So to start with, again I’d like to make it clear that this journal is just that – a journal.
As with my previous entries, I’m here to share what’s true for me and my recovery, not to provide medical advice. Just a girl sharing her thoughts into the void in the hope that it rings true for, or even helps, someone else navigate the complex world of BPD recovery.
I’d also like to discuss what BPD recovery really means in my eyes, as I know it’s a hard concept to get our heads around or land on a consistent opinion about.
So, what does recovery from BPD look like? In this journal entry, I’ll tell you a bit about what BPD recovery looks like for me and how I’m currently managing it, what changes I’ve made to support my recovery, and some other general ramblings. I hope someone finds it helpful!
Is it possible to recover from BPD?
I find this a complex topic, as I would say that I am in recovery from borderline personality disorder (BPD) but I don’t know that I’ll ever say I’m recovered. I think recovery is an ongoing, active process that we have to work at and stick with. And from someone who knows – that’s hard to accept. But it’s that work that will create new pathways, patterns, feelings, and progress in our lives.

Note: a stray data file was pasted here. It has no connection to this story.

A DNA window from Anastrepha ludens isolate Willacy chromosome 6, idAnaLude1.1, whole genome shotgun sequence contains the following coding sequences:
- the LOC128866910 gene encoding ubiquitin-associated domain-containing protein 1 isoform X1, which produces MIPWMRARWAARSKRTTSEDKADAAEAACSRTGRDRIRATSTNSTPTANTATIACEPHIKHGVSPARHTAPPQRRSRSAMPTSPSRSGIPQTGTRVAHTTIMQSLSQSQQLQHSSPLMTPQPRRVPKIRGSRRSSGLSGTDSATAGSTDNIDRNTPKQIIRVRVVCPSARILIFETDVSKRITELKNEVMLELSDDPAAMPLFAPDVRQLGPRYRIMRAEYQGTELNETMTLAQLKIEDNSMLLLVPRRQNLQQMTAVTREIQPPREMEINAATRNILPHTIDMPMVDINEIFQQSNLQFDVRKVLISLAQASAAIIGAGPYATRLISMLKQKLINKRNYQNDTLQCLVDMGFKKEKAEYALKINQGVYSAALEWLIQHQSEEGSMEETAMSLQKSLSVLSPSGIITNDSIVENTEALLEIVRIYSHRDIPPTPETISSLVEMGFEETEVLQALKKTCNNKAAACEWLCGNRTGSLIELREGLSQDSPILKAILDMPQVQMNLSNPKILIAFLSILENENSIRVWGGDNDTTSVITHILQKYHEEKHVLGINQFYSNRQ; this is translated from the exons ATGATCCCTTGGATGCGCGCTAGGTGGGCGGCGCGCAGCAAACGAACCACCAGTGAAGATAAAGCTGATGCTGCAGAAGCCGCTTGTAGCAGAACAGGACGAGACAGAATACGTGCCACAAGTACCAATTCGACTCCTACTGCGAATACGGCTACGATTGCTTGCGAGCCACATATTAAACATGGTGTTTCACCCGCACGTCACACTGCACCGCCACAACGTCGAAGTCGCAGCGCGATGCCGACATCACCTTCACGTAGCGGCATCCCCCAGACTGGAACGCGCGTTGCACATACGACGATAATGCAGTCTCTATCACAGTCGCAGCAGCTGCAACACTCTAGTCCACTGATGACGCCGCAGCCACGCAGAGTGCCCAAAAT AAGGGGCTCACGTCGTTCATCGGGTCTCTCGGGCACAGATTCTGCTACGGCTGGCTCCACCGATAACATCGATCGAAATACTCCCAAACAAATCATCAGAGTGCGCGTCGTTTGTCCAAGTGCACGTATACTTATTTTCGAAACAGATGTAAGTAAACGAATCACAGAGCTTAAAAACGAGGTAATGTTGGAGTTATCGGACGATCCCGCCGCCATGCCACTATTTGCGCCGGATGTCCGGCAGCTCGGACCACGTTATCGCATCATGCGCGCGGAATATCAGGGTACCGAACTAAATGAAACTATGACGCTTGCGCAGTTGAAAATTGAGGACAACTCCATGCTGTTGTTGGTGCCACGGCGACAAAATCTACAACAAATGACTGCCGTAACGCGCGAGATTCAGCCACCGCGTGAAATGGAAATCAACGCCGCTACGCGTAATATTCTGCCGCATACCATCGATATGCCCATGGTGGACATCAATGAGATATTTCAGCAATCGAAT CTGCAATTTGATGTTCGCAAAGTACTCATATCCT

Plus, what do we really mean when we say recovered? I feel like since my diagnosis I have slowly learned how to structure my life in a way that isn’t causing me ongoing harm and I’ve picked up a huge catalogue of skills to help me manage my extreme or overwhelming emotions without harming myself in one way or another. But, there’s a lot of work that goes into maintaining that and not, you know, saying fuck it and giving it all up when the urge strikes.
Practice makes perfect, right? And recovery is relearning everything that we’ve had drilled into us since we were kids. It’s going to take a long-term commitment on our part to unpick, unpack, reframe and even just acknowledge all of that.
But, to answer the question, I absolutely believe BPD recovery is not just possible, but actually really likely for a lot of us if we take the right steps and find the right support. We might not notice the impact our commitment to recovery has on a day-in-day-out basis, but that doesn’t mean progress isn’t happening.
What does recovery from BPD look like?
The simple answer to this question is that recovery from BPD looks different for everyone. We’ve got to remember that borderline personality disorder has so many different combinations of symptoms and traits that you can’t just throw a one-size-fits-all glove to its recovery.